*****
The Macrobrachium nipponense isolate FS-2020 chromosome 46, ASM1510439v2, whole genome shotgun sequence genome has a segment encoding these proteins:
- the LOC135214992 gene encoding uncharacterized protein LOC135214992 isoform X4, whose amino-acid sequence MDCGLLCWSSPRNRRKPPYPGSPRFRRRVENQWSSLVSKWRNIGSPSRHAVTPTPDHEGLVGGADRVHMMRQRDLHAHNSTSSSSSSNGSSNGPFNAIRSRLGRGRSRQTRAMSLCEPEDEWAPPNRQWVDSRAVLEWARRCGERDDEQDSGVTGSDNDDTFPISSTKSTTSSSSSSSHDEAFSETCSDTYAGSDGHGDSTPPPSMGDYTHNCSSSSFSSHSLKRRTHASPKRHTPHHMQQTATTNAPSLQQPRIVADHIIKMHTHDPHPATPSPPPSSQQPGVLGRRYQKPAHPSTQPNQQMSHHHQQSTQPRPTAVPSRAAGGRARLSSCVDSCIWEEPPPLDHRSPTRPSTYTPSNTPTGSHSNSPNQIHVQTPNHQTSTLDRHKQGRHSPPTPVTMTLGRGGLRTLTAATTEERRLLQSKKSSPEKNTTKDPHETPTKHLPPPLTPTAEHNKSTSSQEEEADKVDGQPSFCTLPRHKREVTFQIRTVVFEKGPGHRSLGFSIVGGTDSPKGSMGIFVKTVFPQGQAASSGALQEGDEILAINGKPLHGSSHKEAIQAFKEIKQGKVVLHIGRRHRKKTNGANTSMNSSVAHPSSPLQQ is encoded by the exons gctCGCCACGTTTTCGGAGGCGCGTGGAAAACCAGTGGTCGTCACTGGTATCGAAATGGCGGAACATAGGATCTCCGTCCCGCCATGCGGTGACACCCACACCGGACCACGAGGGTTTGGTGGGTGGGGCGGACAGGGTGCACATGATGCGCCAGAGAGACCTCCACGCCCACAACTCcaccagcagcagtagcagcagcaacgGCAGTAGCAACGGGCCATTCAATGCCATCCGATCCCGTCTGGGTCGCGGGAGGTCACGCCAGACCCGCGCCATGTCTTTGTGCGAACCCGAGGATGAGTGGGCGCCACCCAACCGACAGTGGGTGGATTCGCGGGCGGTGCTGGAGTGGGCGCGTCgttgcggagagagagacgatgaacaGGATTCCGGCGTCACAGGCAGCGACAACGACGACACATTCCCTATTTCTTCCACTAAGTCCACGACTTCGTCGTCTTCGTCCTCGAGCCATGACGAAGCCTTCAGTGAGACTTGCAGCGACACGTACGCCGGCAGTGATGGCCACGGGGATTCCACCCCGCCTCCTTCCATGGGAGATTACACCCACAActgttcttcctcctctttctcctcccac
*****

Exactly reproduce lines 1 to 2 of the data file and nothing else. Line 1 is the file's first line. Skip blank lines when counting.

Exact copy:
The Macrobrachium nipponense isolate FS-2020 chromosome 46, ASM1510439v2, whole genome shotgun sequence genome has a segment encoding these proteins:
- the LOC135214992 gene encoding uncharacterized protein LOC135214992 isoform X4, whose amino-acid sequence MDCGLLCWSSPRNRRKPPYPGSPRFRRRVENQWSSLVSKWRNIGSPSRHAVTPTPDHEGLVGGADRVHMMRQRDLHAHNSTSSSSSSNGSSNGPFNAIRSRLGRGRSRQTRAMSLCEPEDEWAPPNRQWVDSRAVLEWARRCGERDDEQDSGVTGSDNDDTFPISSTKSTTSSSSSSSHDEAFSETCSDTYAGSDGHGDSTPPPSMGDYTHNCSSSSFSSHSLKRRTHASPKRHTPHHMQQTATTNAPSLQQPRIVADHIIKMHTHDPHPATPSPPPSSQQPGVLGRRYQKPAHPSTQPNQQMSHHHQQSTQPRPTAVPSRAAGGRARLSSCVDSCIWEEPPPLDHRSPTRPSTYTPSNTPTGSHSNSPNQIHVQTPNHQTSTLDRHKQGRHSPPTPVTMTLGRGGLRTLTAATTEERRLLQSKKSSPEKNTTKDPHETPTKHLPPPLTPTAEHNKSTSSQEEEADKVDGQPSFCTLPRHKREVTFQIRTVVFEKGPGHRSLGFSIVGGTDSPKGSMGIFVKTVFPQGQAASSGALQEGDEILAINGKPLHGSSHKEAIQAFKEIKQGKVVLHIGRRHRKKTNGANTSMNSSVAHPSSPLQQ is encoded by the exons gctCGCCACGTTTTCGGAGGCGCGTGGAAAACCAGTGGTCGTCACTGGTATCGAAATGGCGGAACATAGGATCTCCGTCCCGCCATGCGGTGACACCCACACCGGACCACGAGGGTTTGGTGGGTGGGGCGGACAGGGTGCACATGATGCGCCAGAGAGACCTCCACGCCCACAACTCcaccagcagcagtagcagcagcaacgGCAGTAGCAACGGGCCATTCAATGCCATCCGATCCCGTCTGGGTCGCGGGAGGTCACGCCAGACCCGCGCCATGTCTTTGTGCGAACCCGAGGATGAGTGGGCGCCACCCAACCGACAGTGGGTGGATTCGCGGGCGGTGCTGGAGTGGGCGCGTCgttgcggagagagagacgatgaacaGGATTCCGGCGTCACAGGCAGCGACAACGACGACACATTCCCTATTTCTTCCACTAAGTCCACGACTTCGTCGTCTTCGTCCTCGAGCCATGACGAAGCCTTCAGTGAGACTTGCAGCGACACGTACGCCGGCAGTGATGGCCACGGGGATTCCACCCCGCCTCCTTCCATGGGAGATTACACCCACAActgttcttcctcctctttctcctcccac